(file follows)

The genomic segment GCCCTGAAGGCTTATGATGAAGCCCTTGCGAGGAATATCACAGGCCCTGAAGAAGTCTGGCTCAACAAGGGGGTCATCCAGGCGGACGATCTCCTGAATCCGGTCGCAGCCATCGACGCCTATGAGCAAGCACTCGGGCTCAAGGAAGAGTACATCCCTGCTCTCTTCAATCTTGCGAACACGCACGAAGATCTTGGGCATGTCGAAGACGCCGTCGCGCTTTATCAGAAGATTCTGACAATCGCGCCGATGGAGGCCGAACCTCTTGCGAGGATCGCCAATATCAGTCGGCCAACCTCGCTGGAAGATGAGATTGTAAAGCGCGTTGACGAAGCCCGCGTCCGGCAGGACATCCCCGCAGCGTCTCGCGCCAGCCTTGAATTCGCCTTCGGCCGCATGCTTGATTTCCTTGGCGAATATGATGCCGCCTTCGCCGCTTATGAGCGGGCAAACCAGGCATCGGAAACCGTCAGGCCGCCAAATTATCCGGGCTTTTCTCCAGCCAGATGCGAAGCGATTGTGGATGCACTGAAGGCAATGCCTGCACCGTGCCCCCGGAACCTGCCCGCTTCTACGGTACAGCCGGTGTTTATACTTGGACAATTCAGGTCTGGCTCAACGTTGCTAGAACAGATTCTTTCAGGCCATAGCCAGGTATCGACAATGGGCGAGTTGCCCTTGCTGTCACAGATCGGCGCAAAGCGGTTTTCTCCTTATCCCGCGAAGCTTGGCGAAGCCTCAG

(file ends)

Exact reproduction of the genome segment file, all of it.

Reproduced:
The genomic segment GCCCTGAAGGCTTATGATGAAGCCCTTGCGAGGAATATCACAGGCCCTGAAGAAGTCTGGCTCAACAAGGGGGTCATCCAGGCGGACGATCTCCTGAATCCGGTCGCAGCCATCGACGCCTATGAGCAAGCACTCGGGCTCAAGGAAGAGTACATCCCTGCTCTCTTCAATCTTGCGAACACGCACGAAGATCTTGGGCATGTCGAAGACGCCGTCGCGCTTTATCAGAAGATTCTGACAATCGCGCCGATGGAGGCCGAACCTCTTGCGAGGATCGCCAATATCAGTCGGCCAACCTCGCTGGAAGATGAGATTGTAAAGCGCGTTGACGAAGCCCGCGTCCGGCAGGACATCCCCGCAGCGTCTCGCGCCAGCCTTGAATTCGCCTTCGGCCGCATGCTTGATTTCCTTGGCGAATATGATGCCGCCTTCGCCGCTTATGAGCGGGCAAACCAGGCATCGGAAACCGTCAGGCCGCCAAATTATCCGGGCTTTTCTCCAGCCAGATGCGAAGCGATTGTGGATGCACTGAAGGCAATGCCTGCACCGTGCCCCCGGAACCTGCCCGCTTCTACGGTACAGCCGGTGTTTATACTTGGACAATTCAGGTCTGGCTCAACGTTGCTAGAACAGATTCTTTCAGGCCATAGCCAGGTATCGACAATGGGCGAGTTGCCCTTGCTGTCACAGATCGGCGCAAAGCGGTTTTCTCCTTATCCCGCGAAGCTTGGCGAAGCCTCAG